Last week, I had a conversation that I’ve probably had hundreds of times in my career. A new client came in for weight loss counseling and, as I was taking his diet history, I asked my usual first question: “When do you first start eating, and what do you typically eat and drink in a day?” Like most people, he assumed that I was asking about a weekday, so he had little trouble providing a quick rundown of his usual meals and snacks on a typical Monday through Friday. But when I asked, “Do you eat differently on the weekends?” he responded with a groan.
“I try to be good during the week, but by Friday night I just want to let go. I spend most of my weekend on the couch, and I hate getting on the scale on Monday morning.”
Weekends are tough times for dieters. It’s a time to reward ourselves after the busy work week, so we take time to relax, maybe have a meal or two out or get together with friends. And that often involves eating and drinking. But if you aren’t reasonably careful, you could easily undo a week of good behavior between Friday night and Monday morning.
For most people, checking your weight at the beginning of the week isn’t all that productive, since the damage has already been done. It’s likely you’ll just be ticked off with yourself for your weekend binges, and your weight will be pretty much where it was the week before. So, I suggested to my client that he weigh himself on Friday morning, instead. When his week has gone well, a Friday weigh-in would tell him so—and he’d be more likely to stay on track during the weekend.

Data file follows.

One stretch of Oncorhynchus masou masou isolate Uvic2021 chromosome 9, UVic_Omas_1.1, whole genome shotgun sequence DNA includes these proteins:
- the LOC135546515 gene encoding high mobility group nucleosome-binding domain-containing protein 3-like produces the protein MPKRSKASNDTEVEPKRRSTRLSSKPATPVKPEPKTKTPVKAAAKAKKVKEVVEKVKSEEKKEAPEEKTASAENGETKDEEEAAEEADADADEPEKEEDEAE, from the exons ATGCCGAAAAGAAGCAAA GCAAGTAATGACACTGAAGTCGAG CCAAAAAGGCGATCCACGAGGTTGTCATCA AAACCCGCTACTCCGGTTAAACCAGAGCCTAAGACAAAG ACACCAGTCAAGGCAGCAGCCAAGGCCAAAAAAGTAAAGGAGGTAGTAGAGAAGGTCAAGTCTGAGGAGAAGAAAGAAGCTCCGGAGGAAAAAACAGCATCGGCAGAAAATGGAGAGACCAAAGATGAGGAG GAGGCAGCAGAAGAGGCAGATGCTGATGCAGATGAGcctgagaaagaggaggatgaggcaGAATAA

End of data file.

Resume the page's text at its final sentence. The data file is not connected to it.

Most people use part of their weekend time to get ready for the week ahead, so a good strategy is to spend a little time in the kitchen preparing some healthy meals for the work week ahead. Plan your week’s meals before you grocery shop, make a list and don’t go to the store on an empty stomach.
Some people use the weekends for a longer, more intense workout, but others have a tendency to slack off. If you’re not up for your usual workout, use your leisure time for something different that you may not have time for during the week. Maybe take a hike, shoot some hoops or spend some time in the garden.
Some people cut back too much during the week, figuring they have a lot of extra calories saved up for a weekend splurge. But a large plate of nachos and a couple of Margaritas, for example, could cost you well over 1000 calories. That’s a pretty big setback even if you’ve been careful all week. And that’s just one meal—keep eating like that all weekend, and you’re likely to get nowhere fast.
When you’ve been sticking close to your diet plan all week, it’s natural to want to reward yourself. But rewarding yourself with food is probably not the best approach. Of course, you should go out and enjoy yourself, but let the relaxing time you spend with friends and family be reward in itself. You’ll be more successful at managing your weight if you stick fairly close to your healthy eating patterns, food choices and portions—no matter what day of the week it is.